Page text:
Ouch! Falls can be physically painful and mentally hard to forget. (Yes, I still recall a spill I took in an airport parking lot years ago in front of “an audience.”) Unfortunately, the risk of falls greatly increase in the wintertime when severe weather is commonplace. Slick walkways covered in snow or invisible black ice can present walking dangers for pedestrians. Since falls can happen to any of us, it’s vital to take precautions. Here are thirteen tips to avoid falling on your bum over the winter season:
1) Pretreat walkways ahead of a storm to make them less slippery. Since rock salt can cause damage to pavement and chloride-based ice melts are poisonous and harmful to pets, plants, and lawns, it’s optimal to pretreat using environmentally friendly products found on the market. While sand and kitty litter can be used in a pinch to provide better traction, bear in mind that sand can’t absorb moisture, and kitty litter may become sticky and create a big mess. But we thank you, kitties, for being so generous as to share your repository products with us!
2) Wear proper footwear. It’s best to avoid wearing slippery dress shoes and opt for snow boots which offer the following features: best traction, comfort, waterproofness, protection, and insulation for warmth. In the wintertime, a good boot is worth its weight in gold. Cinderella’s glass slippers will simply have to wait for good weather!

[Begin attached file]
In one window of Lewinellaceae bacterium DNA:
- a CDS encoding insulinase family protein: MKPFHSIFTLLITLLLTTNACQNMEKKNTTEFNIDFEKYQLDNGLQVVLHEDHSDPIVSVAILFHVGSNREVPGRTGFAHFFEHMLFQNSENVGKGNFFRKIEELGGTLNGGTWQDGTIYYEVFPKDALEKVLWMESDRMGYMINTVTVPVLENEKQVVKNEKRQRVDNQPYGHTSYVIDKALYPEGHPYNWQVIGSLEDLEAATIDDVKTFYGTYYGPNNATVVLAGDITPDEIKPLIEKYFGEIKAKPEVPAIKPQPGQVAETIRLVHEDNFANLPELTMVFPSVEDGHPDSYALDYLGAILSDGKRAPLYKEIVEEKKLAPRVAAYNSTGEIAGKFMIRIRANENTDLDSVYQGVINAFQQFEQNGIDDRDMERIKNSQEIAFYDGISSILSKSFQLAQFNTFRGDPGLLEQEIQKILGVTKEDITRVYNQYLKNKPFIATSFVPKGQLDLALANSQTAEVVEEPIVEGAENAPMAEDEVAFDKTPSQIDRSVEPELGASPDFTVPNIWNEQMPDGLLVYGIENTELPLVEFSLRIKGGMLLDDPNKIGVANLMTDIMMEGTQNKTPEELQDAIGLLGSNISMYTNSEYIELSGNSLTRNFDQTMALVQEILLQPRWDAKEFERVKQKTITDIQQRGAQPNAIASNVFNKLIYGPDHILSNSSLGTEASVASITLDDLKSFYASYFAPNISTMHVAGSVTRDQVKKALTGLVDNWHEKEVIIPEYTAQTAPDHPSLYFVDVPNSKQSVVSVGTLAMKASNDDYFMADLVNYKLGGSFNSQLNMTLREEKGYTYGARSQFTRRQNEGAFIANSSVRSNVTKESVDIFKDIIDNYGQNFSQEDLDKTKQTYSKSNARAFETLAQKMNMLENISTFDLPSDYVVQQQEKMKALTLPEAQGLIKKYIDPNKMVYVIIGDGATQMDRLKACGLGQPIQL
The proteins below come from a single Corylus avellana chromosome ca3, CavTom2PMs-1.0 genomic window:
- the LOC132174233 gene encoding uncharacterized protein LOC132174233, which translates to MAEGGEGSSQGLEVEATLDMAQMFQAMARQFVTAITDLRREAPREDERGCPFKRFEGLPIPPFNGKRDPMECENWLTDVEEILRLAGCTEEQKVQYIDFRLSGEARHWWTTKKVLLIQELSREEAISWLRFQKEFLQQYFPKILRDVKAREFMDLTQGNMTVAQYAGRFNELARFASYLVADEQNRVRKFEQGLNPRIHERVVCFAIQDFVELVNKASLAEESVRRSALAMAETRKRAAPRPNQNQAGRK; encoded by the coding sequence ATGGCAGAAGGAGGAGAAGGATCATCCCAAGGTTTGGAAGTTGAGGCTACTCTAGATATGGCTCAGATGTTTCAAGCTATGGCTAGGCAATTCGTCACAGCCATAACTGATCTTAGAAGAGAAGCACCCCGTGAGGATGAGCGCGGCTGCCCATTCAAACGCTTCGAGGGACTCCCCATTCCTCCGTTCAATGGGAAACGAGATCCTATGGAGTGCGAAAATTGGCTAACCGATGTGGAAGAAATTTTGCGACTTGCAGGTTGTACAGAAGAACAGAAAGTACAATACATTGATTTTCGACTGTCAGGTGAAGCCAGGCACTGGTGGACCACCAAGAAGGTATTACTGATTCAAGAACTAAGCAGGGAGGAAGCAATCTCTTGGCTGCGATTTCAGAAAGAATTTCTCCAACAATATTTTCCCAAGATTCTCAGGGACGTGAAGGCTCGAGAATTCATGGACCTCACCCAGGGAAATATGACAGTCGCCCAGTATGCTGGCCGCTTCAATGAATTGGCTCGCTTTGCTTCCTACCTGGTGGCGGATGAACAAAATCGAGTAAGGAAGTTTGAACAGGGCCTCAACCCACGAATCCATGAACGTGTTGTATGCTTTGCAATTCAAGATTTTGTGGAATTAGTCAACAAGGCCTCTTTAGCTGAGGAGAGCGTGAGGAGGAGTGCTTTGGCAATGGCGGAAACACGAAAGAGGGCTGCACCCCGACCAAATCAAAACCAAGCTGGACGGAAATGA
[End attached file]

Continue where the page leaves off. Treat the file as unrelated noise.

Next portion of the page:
3) Look where you’re going. A good number of slip and fall accidents are preventable by simply paying attention to what lies ahead. Always concentrate when walking and keep an eye out for obstacles, such as potholes, ice patches, or cracks in the sidewalk. Also, never text while walking to keep from stumbling into walls, moving traffic, or other giant obstacles! Remember, you never know if someone might drop a banana peel in the snow.
4) When walking a pet, keep them on a short leash for better control. Long leashes can lead to less stability for pet walkers and increase tangles and the pet’s ability to pull hard. Avoid dog walking conundrums such as getting wrapped around a light pole or getting pulled into the opposite direction by keeping a short leash.
5) Change your stride. Taking too big of steps can sometimes throw people off balance. Thus, it’s important to consider the weather conditions as well as your body type and size when choosing the safest stride. You’re not on the runway – so keep your steps natural.
6) Slow down. Though walking is among the safest activities, rushing can add stress and lead to falls. Thus, schedule plenty of time to do things and work hard to manage pressure. Save the running on ice for a stunt person, as it’s a job best reserved for a paid professional.
7) Exercise regularly at home. Weak muscles and some other conditions related to strength can put people at increased risk of accidents overall. Thus, it’s best to keep the body strong and in tip-top shape. Talk to your doctor about exercises you can safely do at home to increase your strength. Leg and core exercises are of particular importance as sturdy legs are essential for safe walking and core exercises improve overall balance. Too bad eating chocolate doesn’t build muscle. Saying that for a friend…